Christian author Russell Reno recently wrote, regarding the incipient ethos of our age, “In the place of traditional culture, the globalized future will be governed by the hearth gods of health, wealth, and pleasure. Our high priests will be medical experts, central bankers, and celebrity chefs.”
His reference to “hearth gods” is an allusion to the pagan house gods of the average Roman citizen prior to Christianity. After Rome fell, and with it formalized Christianity, these hearth gods reemerged, with many homes having little altars dedicated to these gods.
As Christianity has weakened in our time, our culture has increasingly replaced the traditional biblical God with new gods, though, admittedly, there’s really nothing new about the pursuit of health, wealth, and pleasure.
Reno’s argument is that, in general, the West, since the end of WWII, has consciously sought to weaken its ties to particular, specific truths and traditions. After the horrors of the first half of the 20th century, the West, he says, has sought “disenchantment” from these things, perhaps especially the church and its deep-seated loyalties.
“If there are no strong truths,” or so the argument goes, “nobody will judge others or limit their freedom. If nothing is worth fighting for, nobody will fight.”
This seemed to make sense in the aftermath of the wholesale slaughter born of the two world wars in Europe and elsewhere, but, as is often the case, the natural human response was and is to lurch toward the opposite extreme. Now no one is to stand for any declared set of principles or truths, much less a sovereign, providential God as found in the Old and New Testaments.
Human beings, however, never operate in a vacuum. Others gods inevitably and reliably fill whatever space has been vacated. In the absence of the substantive God of the Judeo-Christian tradition, what other gods shall fill the vacuum?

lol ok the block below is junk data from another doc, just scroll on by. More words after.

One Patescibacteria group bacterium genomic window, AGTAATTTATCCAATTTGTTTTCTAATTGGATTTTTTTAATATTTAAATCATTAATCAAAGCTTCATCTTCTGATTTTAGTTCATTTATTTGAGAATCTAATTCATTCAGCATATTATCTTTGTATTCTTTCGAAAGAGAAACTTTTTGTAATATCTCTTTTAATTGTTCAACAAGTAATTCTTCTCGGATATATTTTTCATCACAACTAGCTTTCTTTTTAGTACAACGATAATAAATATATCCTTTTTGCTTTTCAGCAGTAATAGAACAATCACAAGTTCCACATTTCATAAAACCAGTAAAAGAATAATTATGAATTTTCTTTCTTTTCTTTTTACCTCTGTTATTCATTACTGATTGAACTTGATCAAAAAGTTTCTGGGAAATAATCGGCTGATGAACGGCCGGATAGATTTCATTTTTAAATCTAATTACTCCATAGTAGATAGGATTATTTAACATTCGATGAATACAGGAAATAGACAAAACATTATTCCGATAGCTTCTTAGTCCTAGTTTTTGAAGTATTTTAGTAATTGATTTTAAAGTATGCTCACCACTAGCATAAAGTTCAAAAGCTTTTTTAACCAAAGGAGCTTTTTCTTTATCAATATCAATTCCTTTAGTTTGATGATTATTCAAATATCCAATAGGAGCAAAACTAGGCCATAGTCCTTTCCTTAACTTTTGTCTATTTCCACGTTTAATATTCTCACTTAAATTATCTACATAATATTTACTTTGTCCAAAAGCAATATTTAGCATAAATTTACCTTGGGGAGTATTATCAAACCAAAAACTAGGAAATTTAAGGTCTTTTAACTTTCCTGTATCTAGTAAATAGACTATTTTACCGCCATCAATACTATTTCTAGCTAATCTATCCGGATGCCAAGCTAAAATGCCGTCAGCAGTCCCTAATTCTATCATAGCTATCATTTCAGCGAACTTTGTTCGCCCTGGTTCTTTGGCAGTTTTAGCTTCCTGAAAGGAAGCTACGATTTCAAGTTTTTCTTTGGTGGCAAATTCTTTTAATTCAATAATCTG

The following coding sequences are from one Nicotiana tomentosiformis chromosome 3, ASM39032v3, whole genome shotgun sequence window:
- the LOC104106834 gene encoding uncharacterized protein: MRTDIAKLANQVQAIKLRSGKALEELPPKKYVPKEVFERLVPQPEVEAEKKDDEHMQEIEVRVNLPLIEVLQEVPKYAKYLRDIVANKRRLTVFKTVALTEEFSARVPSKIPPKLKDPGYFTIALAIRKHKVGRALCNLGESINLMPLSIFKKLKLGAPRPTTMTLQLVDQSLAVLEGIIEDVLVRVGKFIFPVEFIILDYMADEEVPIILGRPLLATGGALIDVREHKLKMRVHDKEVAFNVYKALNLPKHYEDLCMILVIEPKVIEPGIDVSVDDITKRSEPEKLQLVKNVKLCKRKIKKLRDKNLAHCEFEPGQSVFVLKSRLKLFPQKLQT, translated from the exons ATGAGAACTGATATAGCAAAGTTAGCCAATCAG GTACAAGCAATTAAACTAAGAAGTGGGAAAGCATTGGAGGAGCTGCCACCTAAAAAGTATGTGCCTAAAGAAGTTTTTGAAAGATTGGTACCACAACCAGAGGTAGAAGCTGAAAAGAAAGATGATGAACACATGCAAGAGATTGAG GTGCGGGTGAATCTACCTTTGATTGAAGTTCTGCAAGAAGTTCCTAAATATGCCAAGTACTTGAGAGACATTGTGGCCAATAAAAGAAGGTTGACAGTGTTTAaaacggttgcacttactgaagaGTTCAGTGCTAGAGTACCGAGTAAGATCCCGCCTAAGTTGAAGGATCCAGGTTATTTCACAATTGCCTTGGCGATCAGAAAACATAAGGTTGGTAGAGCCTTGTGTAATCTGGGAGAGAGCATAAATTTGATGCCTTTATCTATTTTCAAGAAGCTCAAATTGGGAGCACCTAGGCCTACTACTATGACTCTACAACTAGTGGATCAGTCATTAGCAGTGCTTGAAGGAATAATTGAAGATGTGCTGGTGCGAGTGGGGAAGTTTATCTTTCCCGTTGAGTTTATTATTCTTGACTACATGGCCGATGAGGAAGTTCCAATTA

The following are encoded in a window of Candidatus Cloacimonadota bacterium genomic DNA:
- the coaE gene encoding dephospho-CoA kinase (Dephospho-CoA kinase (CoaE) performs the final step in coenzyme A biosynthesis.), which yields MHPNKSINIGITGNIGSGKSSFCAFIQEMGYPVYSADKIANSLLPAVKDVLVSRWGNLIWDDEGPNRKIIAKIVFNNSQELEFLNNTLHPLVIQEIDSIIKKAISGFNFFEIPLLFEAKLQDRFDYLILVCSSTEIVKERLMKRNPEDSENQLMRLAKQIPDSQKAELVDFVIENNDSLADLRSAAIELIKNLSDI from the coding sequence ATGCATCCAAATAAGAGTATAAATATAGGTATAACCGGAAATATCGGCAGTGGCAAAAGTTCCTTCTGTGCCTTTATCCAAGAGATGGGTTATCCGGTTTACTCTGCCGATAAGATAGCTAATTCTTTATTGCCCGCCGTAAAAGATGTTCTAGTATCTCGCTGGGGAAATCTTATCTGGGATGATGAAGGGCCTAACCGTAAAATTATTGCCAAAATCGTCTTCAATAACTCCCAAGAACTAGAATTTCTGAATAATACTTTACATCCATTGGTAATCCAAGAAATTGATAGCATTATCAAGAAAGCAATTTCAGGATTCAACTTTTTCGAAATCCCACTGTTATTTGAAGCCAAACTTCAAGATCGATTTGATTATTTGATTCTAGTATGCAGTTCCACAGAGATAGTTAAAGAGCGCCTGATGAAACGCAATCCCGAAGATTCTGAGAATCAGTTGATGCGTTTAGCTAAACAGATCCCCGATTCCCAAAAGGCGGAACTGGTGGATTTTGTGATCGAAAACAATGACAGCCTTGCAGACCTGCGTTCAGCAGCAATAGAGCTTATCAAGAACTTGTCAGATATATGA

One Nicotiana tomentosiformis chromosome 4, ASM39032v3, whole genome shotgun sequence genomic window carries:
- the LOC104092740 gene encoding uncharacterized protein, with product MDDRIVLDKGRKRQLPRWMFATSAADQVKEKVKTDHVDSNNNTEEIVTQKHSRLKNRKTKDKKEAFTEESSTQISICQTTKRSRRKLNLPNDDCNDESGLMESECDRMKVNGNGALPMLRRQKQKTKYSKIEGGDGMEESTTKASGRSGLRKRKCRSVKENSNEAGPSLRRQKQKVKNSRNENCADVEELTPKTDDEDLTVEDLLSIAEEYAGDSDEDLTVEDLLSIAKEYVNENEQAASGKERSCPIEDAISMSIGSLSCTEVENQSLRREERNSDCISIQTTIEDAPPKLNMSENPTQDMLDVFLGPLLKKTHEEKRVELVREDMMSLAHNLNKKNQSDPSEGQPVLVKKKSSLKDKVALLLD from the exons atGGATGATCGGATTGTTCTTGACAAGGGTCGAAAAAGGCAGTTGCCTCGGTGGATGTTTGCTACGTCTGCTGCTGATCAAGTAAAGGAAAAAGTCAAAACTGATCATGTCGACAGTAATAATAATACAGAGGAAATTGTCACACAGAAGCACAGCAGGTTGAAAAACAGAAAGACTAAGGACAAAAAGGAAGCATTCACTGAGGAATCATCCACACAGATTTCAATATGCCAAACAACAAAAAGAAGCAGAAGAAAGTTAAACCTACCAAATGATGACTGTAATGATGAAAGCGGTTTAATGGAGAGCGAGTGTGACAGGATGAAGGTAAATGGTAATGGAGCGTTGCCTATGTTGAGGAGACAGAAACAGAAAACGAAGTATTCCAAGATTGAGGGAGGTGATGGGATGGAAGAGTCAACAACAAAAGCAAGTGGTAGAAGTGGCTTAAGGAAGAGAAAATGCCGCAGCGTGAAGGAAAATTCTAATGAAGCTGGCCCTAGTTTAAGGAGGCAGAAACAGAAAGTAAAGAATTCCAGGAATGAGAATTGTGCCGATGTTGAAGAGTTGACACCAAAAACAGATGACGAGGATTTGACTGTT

The question, finally, is not whether or not we should hold onto certain values and truths, but which values and truths. In the same vein, the question is not whether or not we should worship gods, but which one(s).
Richard Foster once said that most people worry that those who take their Christianity seriously have “gone off the deep end.” The greater danger, he says, is that we Christians will “go off the shallow end!”
To pursue Christianity with great passion, as the gospel requires, means that we are to worship and obey a God who instills within us humility, gentleness, kindness, selflessness, charity, forgiveness, godly truth, and love. (No doubt I’ve left a number of things out!)
To not pursue these things hardly benefits anyone.
To repeat, it’s not whether we should or shouldn’t worship God or hold onto certain truths, but whether the things we worship and obey are worthy.
Many have suggested that the church needs to become “relevant” to the culture. My view, however, is that the church instead needs to become more the church, to reclaim its historic mandate to worthily and passionately worship the God revealed in Jesus Christ.